Kled, Xayah, Illaoi, Kayn. These are all words League players have heard, read, and maybe even shouted… but where did they come from?
Narrative writers are the primary people tasked with giving League’s champions their names. It’s a process that starts on day one, and it involves a lotta research, namestorming, and rejection—from both the narrative writers themselves, the champion team, and localization. But in the end, there’s guaranteed to be only one name left standing.
Story Sketches and Terrible Temp Names
Naming really begins once the general direction for a champion’s art, fantasy, and personality are decided. “You’re always thinking about the name, or putting off thinking about the name,” says narrative writer Michael “CoolRadius” McCarthy. Even when it temporarily evades thought, considering names becomes unavoidable once it’s time to start working on story sketches. Story sketches are the narrative version of concept art—writers create short stories about the new champion to explore and define their personality.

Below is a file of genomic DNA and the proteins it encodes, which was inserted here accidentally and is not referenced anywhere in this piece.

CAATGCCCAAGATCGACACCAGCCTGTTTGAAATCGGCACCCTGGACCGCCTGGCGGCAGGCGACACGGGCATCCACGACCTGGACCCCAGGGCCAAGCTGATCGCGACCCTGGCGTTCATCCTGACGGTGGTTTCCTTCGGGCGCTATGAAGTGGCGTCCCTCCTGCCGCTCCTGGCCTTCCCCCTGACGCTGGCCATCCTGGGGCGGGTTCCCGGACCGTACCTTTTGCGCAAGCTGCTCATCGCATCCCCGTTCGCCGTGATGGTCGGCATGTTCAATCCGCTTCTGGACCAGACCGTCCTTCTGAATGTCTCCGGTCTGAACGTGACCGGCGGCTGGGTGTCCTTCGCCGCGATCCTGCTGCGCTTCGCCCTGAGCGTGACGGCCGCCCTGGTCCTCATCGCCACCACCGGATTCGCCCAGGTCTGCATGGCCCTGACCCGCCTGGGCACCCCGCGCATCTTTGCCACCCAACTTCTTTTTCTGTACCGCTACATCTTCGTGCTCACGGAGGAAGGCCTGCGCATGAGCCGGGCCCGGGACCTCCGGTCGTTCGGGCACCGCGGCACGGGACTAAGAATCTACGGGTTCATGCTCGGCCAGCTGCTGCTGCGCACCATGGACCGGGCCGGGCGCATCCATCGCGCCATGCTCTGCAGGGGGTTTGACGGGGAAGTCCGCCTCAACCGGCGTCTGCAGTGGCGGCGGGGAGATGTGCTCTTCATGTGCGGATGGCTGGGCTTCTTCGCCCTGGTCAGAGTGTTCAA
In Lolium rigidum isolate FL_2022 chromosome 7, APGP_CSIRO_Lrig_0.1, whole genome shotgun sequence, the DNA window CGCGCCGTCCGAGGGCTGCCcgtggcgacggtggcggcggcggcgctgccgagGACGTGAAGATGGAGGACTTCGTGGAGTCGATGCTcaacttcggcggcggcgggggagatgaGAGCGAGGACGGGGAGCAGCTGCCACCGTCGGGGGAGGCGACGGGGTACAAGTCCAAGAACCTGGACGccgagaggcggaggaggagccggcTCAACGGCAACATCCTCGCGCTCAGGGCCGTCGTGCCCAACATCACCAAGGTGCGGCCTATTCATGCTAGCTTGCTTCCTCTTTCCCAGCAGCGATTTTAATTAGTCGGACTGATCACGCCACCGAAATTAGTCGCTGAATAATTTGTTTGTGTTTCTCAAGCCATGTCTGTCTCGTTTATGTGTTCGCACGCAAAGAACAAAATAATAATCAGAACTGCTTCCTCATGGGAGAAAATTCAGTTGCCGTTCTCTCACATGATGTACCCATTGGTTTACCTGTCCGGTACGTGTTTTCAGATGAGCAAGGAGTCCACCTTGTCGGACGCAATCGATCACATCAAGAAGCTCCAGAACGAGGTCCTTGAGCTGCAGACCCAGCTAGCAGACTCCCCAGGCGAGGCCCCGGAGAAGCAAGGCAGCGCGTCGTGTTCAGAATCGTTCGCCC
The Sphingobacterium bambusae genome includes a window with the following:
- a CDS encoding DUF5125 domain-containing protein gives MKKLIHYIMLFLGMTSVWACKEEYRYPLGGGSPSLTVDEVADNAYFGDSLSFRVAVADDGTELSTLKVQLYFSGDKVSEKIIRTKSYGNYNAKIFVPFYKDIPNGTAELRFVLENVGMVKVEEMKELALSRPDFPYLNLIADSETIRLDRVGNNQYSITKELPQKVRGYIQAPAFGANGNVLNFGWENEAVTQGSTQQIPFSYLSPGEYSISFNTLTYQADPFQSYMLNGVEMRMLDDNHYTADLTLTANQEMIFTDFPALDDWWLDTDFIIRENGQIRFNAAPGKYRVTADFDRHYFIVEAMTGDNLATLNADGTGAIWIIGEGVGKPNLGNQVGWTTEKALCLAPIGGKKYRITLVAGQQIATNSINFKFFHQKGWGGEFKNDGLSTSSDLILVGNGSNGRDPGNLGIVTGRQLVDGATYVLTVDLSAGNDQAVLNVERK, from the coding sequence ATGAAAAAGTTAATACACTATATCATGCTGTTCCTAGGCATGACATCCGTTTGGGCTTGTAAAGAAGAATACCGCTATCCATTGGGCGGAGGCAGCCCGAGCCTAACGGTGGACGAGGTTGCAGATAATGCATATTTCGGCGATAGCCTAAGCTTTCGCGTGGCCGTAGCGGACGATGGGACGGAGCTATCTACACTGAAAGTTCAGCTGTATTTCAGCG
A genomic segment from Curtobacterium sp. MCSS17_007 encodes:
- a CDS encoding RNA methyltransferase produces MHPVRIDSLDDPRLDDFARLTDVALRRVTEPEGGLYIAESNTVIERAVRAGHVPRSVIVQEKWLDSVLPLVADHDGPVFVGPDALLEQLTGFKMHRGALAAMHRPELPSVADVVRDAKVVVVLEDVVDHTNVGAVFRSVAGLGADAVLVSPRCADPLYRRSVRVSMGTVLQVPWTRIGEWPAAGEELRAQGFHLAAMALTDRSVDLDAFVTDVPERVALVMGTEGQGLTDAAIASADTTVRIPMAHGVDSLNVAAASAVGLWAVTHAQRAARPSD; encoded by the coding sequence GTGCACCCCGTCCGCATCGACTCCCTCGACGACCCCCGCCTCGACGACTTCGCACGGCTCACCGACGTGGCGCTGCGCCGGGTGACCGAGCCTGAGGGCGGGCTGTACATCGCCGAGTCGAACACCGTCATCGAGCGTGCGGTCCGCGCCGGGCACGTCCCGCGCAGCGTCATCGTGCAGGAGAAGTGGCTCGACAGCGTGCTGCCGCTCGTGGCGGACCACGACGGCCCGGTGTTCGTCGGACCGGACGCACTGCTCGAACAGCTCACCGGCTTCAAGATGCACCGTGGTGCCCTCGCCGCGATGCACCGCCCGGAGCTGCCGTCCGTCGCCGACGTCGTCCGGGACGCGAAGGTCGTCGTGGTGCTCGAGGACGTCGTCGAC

“We’ll try putting some names into the story sketch just to see how it feels,” says Odin “WAAAARGHbobo” Shafer. “Does it work at all? Or is it just weird?”
Sharing these story sketches with the rest of the team can get tricky: What do you call a champion who doesn’t have a name? One thing writers try to avoid—both in story sketches and beyond—is giving the champion a temporary name because sometimes it becomes permanent. “Temp names have a tendency to take over,” says Ariel “Thermal Kitten” Lawrence. “People will become so attached to it that it becomes impossible for them to let go.”
Kindred is an example of a temporary name that turned permanent, but that was only after exploring lots of other options. The team decided “Kindred” was the best fit for the character because it invoked dark fairytale vibes (one of the goals for the champion) and was the combination of “kin” and “dread.”